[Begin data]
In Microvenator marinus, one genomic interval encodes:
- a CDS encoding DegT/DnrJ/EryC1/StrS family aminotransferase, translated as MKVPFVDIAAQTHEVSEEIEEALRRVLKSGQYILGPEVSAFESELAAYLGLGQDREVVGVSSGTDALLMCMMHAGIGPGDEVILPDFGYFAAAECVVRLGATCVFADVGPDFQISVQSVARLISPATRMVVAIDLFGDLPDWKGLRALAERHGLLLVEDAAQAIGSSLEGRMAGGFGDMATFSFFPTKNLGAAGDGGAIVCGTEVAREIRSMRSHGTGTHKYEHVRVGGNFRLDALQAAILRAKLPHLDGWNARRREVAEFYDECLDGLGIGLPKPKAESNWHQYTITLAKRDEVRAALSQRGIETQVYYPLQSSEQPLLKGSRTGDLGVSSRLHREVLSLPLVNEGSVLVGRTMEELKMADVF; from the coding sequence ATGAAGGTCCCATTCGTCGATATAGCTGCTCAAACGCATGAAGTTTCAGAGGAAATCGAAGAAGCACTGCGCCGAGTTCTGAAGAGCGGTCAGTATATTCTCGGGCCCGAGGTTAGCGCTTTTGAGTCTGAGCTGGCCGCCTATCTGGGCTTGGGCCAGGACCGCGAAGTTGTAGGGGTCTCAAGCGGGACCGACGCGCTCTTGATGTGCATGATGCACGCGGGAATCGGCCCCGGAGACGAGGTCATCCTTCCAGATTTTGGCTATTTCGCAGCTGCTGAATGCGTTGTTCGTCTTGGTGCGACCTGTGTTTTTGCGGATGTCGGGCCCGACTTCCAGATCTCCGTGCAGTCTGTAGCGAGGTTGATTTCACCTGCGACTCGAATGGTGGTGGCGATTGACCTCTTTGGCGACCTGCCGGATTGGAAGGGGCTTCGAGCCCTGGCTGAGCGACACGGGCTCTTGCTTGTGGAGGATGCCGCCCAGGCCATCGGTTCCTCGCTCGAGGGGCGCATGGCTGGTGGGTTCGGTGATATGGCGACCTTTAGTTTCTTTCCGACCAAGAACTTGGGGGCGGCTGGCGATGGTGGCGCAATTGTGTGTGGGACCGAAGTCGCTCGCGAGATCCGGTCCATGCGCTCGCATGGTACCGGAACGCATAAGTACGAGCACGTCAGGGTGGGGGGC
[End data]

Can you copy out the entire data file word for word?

In Microvenator marinus, one genomic interval encodes:
- a CDS encoding DegT/DnrJ/EryC1/StrS family aminotransferase, translated as MKVPFVDIAAQTHEVSEEIEEALRRVLKSGQYILGPEVSAFESELAAYLGLGQDREVVGVSSGTDALLMCMMHAGIGPGDEVILPDFGYFAAAECVVRLGATCVFADVGPDFQISVQSVARLISPATRMVVAIDLFGDLPDWKGLRALAERHGLLLVEDAAQAIGSSLEGRMAGGFGDMATFSFFPTKNLGAAGDGGAIVCGTEVAREIRSMRSHGTGTHKYEHVRVGGNFRLDALQAAILRAKLPHLDGWNARRREVAEFYDECLDGLGIGLPKPKAESNWHQYTITLAKRDEVRAALSQRGIETQVYYPLQSSEQPLLKGSRTGDLGVSSRLHREVLSLPLVNEGSVLVGRTMEELKMADVF; from the coding sequence ATGAAGGTCCCATTCGTCGATATAGCTGCTCAAACGCATGAAGTTTCAGAGGAAATCGAAGAAGCACTGCGCCGAGTTCTGAAGAGCGGTCAGTATATTCTCGGGCCCGAGGTTAGCGCTTTTGAGTCTGAGCTGGCCGCCTATCTGGGCTTGGGCCAGGACCGCGAAGTTGTAGGGGTCTCAAGCGGGACCGACGCGCTCTTGATGTGCATGATGCACGCGGGAATCGGCCCCGGAGACGAGGTCATCCTTCCAGATTTTGGCTATTTCGCAGCTGCTGAATGCGTTGTTCGTCTTGGTGCGACCTGTGTTTTTGCGGATGTCGGGCCCGACTTCCAGATCTCCGTGCAGTCTGTAGCGAGGTTGATTTCACCTGCGACTCGAATGGTGGTGGCGATTGACCTCTTTGGCGACCTGCCGGATTGGAAGGGGCTTCGAGCCCTGGCTGAGCGACACGGGCTCTTGCTTGTGGAGGATGCCGCCCAGGCCATCGGTTCCTCGCTCGAGGGGCGCATGGCTGGTGGGTTCGGTGATATGGCGACCTTTAGTTTCTTTCCGACCAAGAACTTGGGGGCGGCTGGCGATGGTGGCGCAATTGTGTGTGGGACCGAAGTCGCTCGCGAGATCCGGTCCATGCGCTCGCATGGTACCGGAACGCATAAGTACGAGCACGTCAGGGTGGGGGGC